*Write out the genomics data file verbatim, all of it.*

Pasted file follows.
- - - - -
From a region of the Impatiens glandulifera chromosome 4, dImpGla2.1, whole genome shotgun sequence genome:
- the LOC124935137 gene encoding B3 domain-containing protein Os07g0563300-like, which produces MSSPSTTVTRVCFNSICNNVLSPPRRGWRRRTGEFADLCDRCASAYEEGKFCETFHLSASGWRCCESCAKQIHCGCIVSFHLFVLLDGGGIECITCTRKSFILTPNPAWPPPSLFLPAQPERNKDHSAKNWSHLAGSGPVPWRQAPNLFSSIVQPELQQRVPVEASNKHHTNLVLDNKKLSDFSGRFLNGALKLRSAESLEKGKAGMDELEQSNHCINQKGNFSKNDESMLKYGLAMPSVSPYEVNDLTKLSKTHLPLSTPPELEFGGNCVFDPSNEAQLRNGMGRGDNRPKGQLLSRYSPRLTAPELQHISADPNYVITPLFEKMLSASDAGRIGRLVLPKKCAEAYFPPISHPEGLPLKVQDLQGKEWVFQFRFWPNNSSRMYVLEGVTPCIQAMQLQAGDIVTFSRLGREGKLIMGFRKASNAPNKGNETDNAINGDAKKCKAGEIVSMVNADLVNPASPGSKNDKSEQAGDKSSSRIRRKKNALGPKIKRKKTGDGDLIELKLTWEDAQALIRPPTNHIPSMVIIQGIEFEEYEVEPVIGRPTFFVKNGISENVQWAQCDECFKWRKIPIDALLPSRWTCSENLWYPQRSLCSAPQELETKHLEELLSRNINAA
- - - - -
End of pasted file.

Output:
From a region of the Impatiens glandulifera chromosome 4, dImpGla2.1, whole genome shotgun sequence genome:
- the LOC124935137 gene encoding B3 domain-containing protein Os07g0563300-like, which produces MSSPSTTVTRVCFNSICNNVLSPPRRGWRRRTGEFADLCDRCASAYEEGKFCETFHLSASGWRCCESCAKQIHCGCIVSFHLFVLLDGGGIECITCTRKSFILTPNPAWPPPSLFLPAQPERNKDHSAKNWSHLAGSGPVPWRQAPNLFSSIVQPELQQRVPVEASNKHHTNLVLDNKKLSDFSGRFLNGALKLRSAESLEKGKAGMDELEQSNHCINQKGNFSKNDESMLKYGLAMPSVSPYEVNDLTKLSKTHLPLSTPPELEFGGNCVFDPSNEAQLRNGMGRGDNRPKGQLLSRYSPRLTAPELQHISADPNYVITPLFEKMLSASDAGRIGRLVLPKKCAEAYFPPISHPEGLPLKVQDLQGKEWVFQFRFWPNNSSRMYVLEGVTPCIQAMQLQAGDIVTFSRLGREGKLIMGFRKASNAPNKGNETDNAINGDAKKCKAGEIVSMVNADLVNPASPGSKNDKSEQAGDKSSSRIRRKKNALGPKIKRKKTGDGDLIELKLTWEDAQALIRPPTNHIPSMVIIQGIEFEEYEVEPVIGRPTFFVKNGISENVQWAQCDECFKWRKIPIDALLPSRWTCSENLWYPQRSLCSAPQELETKHLEELLSRNINAA